THE Government is making plans for temporary mortuaries in the event that a surge in coronavirus cases leads to a shortage of storage space for bodies.
Senior Department of the Taoiseach official Liz Canavan said the "deeply sensitive issue" is being worked on.
It comes after Independent.ie today reported that undertakers have raised concerns that storage space could come under pressure if there is a significant increase in the number of people who fall victim to the deadly virus.
Ms Canavan said: "We are in the midst of a very serious public health crisis.
"We are still largely in the preparation phase, getting the country ready and putting the necessary infrastructure in place, in particular the medical infrastructure to deal with the surge when it comes.
"As part of this work we are also preparing for the wider consequences of the surge including the deeply sensitive issue of temporary mortuary facilities."
She said a group of senior officials from across government are working together on the matter and they will be "guided and informed by need for compassion and care for families who will be affected."
The fears have been raised by funeral directors directly with Cabinet ministers who are fighting to limit the spread of the virus, which has so far claimed the lives of nine people in Ireland.
There are also concerns among funeral directors over the lack of personal protective equipment for their staff, who will be involved in moving the bodies of people who have died after contracting Covid-19.
Ministers said their local funeral directors have asked them what measures are being put in place to address a sudden surge in deaths due to the virus.
There is a limited amount of space in the country's morgues and the Government is already seeking to establish where temporary facilities could be established.
The lack of storage space for those who have passed away due to the virus has become a serious issue in Italy and Spain, where the pandemic has claimed thousands of lives.
In Spain, an ice rink in Madrid was this week converted into a makeshift morgue.
The Spanish army's emergency military unit has been tasked with delivering caskets and guarding them until bodies are collected by funeral homes for burial or cremation.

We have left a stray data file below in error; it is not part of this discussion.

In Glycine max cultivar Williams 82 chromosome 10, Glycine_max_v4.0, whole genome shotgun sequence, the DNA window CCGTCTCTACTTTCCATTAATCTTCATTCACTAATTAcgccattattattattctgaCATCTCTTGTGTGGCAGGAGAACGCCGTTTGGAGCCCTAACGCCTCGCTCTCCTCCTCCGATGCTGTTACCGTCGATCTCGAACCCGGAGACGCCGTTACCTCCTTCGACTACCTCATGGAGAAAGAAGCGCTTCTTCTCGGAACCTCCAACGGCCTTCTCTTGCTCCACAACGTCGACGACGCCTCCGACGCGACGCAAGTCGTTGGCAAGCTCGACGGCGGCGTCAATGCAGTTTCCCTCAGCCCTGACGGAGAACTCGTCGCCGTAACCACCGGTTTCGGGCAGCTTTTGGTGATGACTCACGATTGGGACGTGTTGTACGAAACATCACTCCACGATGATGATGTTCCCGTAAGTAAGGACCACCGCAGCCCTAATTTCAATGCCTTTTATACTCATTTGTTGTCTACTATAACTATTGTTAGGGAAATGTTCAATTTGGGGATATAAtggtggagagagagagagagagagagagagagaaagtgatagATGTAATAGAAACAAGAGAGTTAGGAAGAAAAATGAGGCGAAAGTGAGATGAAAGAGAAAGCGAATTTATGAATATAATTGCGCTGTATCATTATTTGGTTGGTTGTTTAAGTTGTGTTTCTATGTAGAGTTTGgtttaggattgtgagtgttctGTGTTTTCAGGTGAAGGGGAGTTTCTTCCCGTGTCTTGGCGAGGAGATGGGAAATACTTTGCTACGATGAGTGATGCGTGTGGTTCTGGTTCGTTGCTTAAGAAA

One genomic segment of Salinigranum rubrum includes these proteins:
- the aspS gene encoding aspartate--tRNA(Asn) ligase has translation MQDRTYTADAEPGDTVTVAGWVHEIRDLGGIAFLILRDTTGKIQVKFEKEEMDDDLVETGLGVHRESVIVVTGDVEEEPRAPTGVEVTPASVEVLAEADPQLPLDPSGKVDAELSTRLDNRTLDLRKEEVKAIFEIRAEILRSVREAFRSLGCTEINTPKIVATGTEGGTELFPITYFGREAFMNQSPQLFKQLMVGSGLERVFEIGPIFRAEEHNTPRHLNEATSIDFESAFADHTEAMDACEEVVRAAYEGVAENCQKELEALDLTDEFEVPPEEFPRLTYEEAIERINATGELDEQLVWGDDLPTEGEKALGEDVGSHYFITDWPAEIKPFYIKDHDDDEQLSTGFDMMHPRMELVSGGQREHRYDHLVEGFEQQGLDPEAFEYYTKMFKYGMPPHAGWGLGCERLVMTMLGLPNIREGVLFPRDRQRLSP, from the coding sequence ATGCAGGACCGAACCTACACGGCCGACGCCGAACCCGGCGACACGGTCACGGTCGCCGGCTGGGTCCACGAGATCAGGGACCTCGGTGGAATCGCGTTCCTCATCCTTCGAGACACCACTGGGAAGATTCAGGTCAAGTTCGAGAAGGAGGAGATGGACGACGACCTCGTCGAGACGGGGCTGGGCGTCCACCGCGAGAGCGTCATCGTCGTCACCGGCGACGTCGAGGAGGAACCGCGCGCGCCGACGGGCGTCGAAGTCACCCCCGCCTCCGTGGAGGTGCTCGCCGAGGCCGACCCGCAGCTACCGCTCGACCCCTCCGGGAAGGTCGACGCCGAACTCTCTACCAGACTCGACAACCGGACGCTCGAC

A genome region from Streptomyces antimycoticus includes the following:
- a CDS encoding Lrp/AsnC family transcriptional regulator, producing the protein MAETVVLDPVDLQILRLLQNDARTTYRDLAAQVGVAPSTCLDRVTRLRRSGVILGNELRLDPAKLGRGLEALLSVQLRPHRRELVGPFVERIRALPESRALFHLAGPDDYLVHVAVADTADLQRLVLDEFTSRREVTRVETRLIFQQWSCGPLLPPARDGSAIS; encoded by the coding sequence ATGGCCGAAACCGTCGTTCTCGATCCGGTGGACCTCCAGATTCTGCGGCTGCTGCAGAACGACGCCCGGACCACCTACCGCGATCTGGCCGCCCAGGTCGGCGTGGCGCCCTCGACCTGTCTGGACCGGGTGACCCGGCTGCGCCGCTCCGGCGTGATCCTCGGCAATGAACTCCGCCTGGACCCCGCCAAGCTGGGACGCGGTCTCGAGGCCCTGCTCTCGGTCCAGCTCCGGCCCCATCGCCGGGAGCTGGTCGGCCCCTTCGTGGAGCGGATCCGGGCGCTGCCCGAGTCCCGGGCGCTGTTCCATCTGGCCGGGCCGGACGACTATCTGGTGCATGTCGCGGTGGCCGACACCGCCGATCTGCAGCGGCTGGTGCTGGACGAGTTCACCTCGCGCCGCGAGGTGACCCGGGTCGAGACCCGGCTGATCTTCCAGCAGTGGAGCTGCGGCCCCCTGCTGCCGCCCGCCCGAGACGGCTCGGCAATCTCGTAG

Irish funeral directors have told ministers they are worried about the lack of protective wear for their staff when they are handling the deceased who have died from the virus sweeping across Europe.
However, there is a lack of sympathy in some sectors of the Government, with one minister saying: "They charge enough for funerals, they can pay for their own protective clothes."
Another Cabinet minister said: "They're private businesses so we don't have to provide them with equipment."
But concerns over storage space for bodies in the worst-case scenario are being taken seriously by those involved in the Government's response to the Covid-19 pandemic.
The Irish Association of Funeral Directors has attended briefings with the HSE on the issues facing their members. The HSE recently issued guidelines to funeral directors on how to conduct their business during the national health emergency.
They were told face masks must be placed over the mouths of the deceased before they are placed into a body bag and transferred to a mortuary.
Family members are to be told not to kiss relatives after they pass away and to wash their hands immediately if they choose to touch the body of the deceased.
In funeral homes, coffins are to remain closed apart from in exceptional circumstances where close relatives have not had an opportunity to see the deceased before they passed away.
The use of books of condolences is to be ended until the emergency is over and people will be asked to offer condolences to those grieving on social media or on RIP.ie.
Relatives and friends of the deceased are also being asked to travel to funerals in separate cars and practise good cough etiquette at the funeral and wash their hands before and after they attend.
Many of us in general practice view the front line of the Covid-19 pandemic as being in households, workplaces, public spaces and community clinics, particularly GP clinics and GP co-operatives.
I moved to the big city lights of Melbourne, Australia, from Cork City in 2018. It has been an exciting time. Over the past two years, I have taken full advantage of all that the city has to offer. However, that has all ended abruptly due to coronavirus.